Intracellular cytokine production by dengue virus-specific T cells correlates with subclinical secondary infection
Center for Infectious Disease and Vaccine Research; Graduate School of Biomedical Sciences, Clinical and Population Health Research Program; Department of Medicine
Adolescent; Case-Control Studies; Child; Cytokines; Dengue; Dengue Virus; Humans; T-Lymphocytes
Life Sciences | Medicine and Health Sciences | Women's Studies
The pathophysiology of dengue virus infection remains poorly understood, although secondary infection is strongly associated with more severe disease. In the present study, we performed a nested, case-control study comparing the responses of pre-illness peripheral blood mononuclear cells between children who would subsequently develop either subclinical or symptomatic secondary infection 6-11 months after the baseline blood samples were obtained and frozen. We analyzed intracellular cytokine production by CD4(+) and CD8(+) cells in response to stimulation with dengue antigen. We found higher frequencies of dengue virus-specific TNFalpha, IFNgamma-, and IL-2-producing T cells among schoolchildren who subsequently developed subclinical infection, compared with those who developed symptomatic secondary dengue virus infection. Although other studies have correlated immune responses during secondary infection with severity of disease, to our knowledge this is the first study to demonstrate a pre-infection dengue-specific immune response that correlates specifically with a subclinical secondary infection.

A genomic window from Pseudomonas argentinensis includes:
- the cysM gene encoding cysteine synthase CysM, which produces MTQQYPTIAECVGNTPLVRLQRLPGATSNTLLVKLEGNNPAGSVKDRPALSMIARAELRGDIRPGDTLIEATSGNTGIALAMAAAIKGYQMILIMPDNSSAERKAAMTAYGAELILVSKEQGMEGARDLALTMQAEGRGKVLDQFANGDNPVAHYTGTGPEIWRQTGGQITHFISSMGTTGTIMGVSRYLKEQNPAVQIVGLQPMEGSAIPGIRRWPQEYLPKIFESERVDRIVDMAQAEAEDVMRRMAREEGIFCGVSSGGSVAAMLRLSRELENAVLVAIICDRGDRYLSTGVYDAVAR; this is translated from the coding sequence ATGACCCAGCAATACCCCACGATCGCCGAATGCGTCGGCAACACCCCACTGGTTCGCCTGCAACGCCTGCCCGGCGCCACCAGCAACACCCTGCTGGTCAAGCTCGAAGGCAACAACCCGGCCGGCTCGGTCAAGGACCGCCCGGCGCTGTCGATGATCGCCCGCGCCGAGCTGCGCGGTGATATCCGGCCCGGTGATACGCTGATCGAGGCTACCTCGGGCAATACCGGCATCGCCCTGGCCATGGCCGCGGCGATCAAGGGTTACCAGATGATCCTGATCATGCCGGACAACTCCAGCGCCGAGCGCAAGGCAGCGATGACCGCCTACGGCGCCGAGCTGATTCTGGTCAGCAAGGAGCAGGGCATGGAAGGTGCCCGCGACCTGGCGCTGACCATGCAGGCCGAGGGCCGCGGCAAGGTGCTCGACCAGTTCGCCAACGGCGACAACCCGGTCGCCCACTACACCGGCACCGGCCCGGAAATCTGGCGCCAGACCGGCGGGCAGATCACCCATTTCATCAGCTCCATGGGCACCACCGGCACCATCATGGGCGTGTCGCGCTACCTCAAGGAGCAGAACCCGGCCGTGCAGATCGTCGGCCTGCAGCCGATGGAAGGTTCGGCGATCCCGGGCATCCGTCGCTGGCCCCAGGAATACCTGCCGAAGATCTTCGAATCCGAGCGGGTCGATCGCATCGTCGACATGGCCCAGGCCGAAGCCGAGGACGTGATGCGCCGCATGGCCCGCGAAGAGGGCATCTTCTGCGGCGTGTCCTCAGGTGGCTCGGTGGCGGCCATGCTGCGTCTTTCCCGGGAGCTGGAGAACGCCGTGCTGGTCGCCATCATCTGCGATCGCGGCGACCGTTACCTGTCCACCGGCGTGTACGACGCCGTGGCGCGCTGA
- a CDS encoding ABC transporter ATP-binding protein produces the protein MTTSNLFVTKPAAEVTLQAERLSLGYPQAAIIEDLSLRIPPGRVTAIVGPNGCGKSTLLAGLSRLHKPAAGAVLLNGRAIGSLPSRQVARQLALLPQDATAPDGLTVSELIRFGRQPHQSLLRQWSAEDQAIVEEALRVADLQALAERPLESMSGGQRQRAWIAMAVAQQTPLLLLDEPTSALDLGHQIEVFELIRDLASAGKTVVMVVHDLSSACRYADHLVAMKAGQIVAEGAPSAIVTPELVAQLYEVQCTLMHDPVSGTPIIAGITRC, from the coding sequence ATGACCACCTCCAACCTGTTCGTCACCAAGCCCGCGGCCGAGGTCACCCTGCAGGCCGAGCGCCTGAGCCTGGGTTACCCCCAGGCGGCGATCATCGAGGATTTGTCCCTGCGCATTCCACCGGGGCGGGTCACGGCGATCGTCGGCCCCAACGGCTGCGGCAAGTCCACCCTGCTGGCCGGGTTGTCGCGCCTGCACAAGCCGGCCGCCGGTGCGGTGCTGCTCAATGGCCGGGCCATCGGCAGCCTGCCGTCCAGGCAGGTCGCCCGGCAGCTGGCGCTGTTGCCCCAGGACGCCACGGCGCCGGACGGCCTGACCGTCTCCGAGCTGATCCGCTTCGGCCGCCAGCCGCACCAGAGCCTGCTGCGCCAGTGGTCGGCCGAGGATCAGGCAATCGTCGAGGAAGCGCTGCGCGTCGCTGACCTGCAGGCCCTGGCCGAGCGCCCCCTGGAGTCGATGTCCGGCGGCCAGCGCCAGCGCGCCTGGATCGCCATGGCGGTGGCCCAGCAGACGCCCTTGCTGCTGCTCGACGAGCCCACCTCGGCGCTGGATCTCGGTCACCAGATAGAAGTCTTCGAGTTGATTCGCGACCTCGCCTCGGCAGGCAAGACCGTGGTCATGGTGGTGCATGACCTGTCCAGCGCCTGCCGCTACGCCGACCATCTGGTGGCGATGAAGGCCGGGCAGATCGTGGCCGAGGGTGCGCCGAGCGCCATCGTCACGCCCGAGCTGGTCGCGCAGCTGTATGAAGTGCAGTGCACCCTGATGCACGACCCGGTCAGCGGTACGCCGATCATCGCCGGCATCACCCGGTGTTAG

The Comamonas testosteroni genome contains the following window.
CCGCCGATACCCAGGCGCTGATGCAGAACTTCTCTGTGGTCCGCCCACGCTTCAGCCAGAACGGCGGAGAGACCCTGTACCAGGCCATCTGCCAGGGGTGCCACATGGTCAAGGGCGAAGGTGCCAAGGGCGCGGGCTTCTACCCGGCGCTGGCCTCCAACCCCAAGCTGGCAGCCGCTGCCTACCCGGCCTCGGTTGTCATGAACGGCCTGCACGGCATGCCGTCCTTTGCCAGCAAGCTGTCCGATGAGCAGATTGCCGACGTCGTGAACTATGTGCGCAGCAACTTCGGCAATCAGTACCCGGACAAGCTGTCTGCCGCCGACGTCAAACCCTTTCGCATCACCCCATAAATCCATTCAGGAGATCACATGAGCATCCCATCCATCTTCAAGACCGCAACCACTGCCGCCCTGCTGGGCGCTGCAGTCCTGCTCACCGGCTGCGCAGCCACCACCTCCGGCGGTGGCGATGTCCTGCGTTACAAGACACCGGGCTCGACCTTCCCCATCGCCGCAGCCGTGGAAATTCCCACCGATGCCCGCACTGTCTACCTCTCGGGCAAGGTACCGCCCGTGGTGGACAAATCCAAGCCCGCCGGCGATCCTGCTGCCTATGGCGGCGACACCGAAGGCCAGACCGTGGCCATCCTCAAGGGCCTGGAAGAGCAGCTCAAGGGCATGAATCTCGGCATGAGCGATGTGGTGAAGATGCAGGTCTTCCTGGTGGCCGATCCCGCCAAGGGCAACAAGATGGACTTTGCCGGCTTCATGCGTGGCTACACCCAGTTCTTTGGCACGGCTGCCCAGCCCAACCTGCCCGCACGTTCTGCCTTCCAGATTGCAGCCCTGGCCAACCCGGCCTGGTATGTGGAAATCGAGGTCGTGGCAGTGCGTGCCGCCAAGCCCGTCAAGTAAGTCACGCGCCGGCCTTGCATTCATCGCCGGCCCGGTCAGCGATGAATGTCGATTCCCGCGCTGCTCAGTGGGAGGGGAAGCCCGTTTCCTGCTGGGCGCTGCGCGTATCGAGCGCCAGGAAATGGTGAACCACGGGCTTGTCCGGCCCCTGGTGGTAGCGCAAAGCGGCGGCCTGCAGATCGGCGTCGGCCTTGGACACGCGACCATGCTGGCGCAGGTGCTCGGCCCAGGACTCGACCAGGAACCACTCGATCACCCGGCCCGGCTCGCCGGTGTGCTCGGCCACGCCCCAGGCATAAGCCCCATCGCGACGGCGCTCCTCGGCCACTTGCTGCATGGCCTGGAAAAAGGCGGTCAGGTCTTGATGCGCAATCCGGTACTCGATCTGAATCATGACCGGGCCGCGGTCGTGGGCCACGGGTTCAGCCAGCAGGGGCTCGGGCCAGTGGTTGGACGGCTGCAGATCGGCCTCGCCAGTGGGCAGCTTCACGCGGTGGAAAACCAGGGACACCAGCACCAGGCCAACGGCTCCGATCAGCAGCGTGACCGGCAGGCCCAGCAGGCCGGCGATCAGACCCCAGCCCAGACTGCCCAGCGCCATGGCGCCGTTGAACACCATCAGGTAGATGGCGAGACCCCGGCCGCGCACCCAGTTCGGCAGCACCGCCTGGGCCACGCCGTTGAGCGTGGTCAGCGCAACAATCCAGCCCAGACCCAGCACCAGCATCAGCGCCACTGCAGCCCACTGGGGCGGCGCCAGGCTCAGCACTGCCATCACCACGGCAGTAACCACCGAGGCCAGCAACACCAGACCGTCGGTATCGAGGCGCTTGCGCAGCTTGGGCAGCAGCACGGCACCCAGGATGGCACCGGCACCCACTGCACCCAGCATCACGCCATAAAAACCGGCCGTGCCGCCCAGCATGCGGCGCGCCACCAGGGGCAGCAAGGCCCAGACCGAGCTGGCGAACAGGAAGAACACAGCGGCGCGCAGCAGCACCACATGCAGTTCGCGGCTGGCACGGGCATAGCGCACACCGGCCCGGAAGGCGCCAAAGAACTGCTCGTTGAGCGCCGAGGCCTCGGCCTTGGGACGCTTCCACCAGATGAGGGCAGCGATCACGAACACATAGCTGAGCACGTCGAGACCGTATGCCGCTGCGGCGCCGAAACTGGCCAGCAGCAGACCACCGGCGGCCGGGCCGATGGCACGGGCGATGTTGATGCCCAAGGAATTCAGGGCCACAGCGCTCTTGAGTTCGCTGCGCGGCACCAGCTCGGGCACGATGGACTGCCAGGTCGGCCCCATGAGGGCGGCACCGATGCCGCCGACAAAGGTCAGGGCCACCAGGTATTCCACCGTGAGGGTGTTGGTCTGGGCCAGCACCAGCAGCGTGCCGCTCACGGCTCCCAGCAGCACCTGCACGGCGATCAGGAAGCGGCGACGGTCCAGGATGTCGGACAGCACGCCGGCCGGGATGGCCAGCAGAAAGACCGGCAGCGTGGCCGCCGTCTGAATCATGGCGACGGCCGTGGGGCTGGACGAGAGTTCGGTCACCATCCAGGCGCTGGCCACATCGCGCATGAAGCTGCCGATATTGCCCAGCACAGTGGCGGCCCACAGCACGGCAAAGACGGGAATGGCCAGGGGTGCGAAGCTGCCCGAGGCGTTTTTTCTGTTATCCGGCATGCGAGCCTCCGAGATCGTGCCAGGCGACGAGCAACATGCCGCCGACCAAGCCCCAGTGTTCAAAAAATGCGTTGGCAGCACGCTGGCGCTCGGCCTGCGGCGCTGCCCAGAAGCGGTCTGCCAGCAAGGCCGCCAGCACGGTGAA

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Citation: J Infect Dis. 2011 May 1;203(9):1282-91. Epub 2011 Feb 18. Link to article on publisher's site